“We cannot afford to put our pollinator populations at risk.” These were the words of Michael Gove when he introduced the ban on bee-killing pesticides in 2018.
Fast forward to this year, and the government has just given the green light for bee-killing pesticides to be used in the UK. The pesticide being used has been banned for being poisonous to bees, but it’s just been approved to help grow sugar beet in the spring.
Bees need our help – and we need theirs
This is about bees, but it’s also about us. If we keep harming bees, we risk our food supplies. About a third of our food is dependent on pollinators, of which bees are some of the most important.
A third of bee populations are already shrinking. We can’t allow pesticides to destroy our environment and kill any more bees.
Can you quickly sign this petition urging the Environment secretary to enforce a total ban on bee-killing pesticides?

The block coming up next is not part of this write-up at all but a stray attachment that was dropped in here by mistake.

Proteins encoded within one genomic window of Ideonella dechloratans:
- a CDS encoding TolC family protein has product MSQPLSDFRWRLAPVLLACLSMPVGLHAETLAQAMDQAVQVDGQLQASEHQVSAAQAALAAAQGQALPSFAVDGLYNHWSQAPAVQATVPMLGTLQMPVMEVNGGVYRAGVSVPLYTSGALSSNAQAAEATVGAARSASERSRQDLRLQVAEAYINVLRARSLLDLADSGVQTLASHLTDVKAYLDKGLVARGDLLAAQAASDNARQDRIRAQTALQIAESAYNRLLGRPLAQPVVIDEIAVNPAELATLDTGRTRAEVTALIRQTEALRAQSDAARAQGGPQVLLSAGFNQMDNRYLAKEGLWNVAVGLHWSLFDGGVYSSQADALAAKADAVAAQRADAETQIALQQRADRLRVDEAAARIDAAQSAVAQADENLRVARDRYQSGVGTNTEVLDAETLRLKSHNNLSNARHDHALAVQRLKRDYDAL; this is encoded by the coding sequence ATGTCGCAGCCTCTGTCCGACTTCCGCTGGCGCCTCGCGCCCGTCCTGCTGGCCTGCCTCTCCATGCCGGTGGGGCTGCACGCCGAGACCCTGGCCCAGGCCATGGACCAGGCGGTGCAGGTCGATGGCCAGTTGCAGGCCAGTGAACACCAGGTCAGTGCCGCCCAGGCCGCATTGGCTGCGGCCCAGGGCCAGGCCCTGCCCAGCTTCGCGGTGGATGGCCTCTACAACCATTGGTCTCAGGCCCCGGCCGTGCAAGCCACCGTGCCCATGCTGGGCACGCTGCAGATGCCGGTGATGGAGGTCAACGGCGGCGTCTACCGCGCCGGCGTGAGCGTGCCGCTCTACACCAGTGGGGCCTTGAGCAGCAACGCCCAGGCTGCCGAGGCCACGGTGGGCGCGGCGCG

So what’s changed since the government banned bee-killing pesticides in 2018? Well, it’s certainly not the science. Pesticides, including neonicotinoids, are still bad news for bees. Studies have shown that these pesticides can affect bees’ navigational abilities and breeding success, and they are unsurprisingly ravaging other insects as well.
The government say they’re allowing emergency use to protect growers of sugar beet. But this is a short-sighted and dangerous approach to take. We rely on bees to help pollinate lots of crops like apples, beans, squashes and almonds.
The Environment Minister can reverse this decision
George Eustice has the power to change all of this. As Environment Minister, he can show he’s on the side of nature by enforcing a total ban on bee-harming pesticides. He’s approved this emergency use of a deadly pesticide, but we need to remind him that we’re in the middle of a climate and nature emergency.
If lots of people sign this petition we can pile pressure on the government to quickly reverse its decision and keep bee-killing pesticides away from our environment. Can you get the Environment Minister to act fast?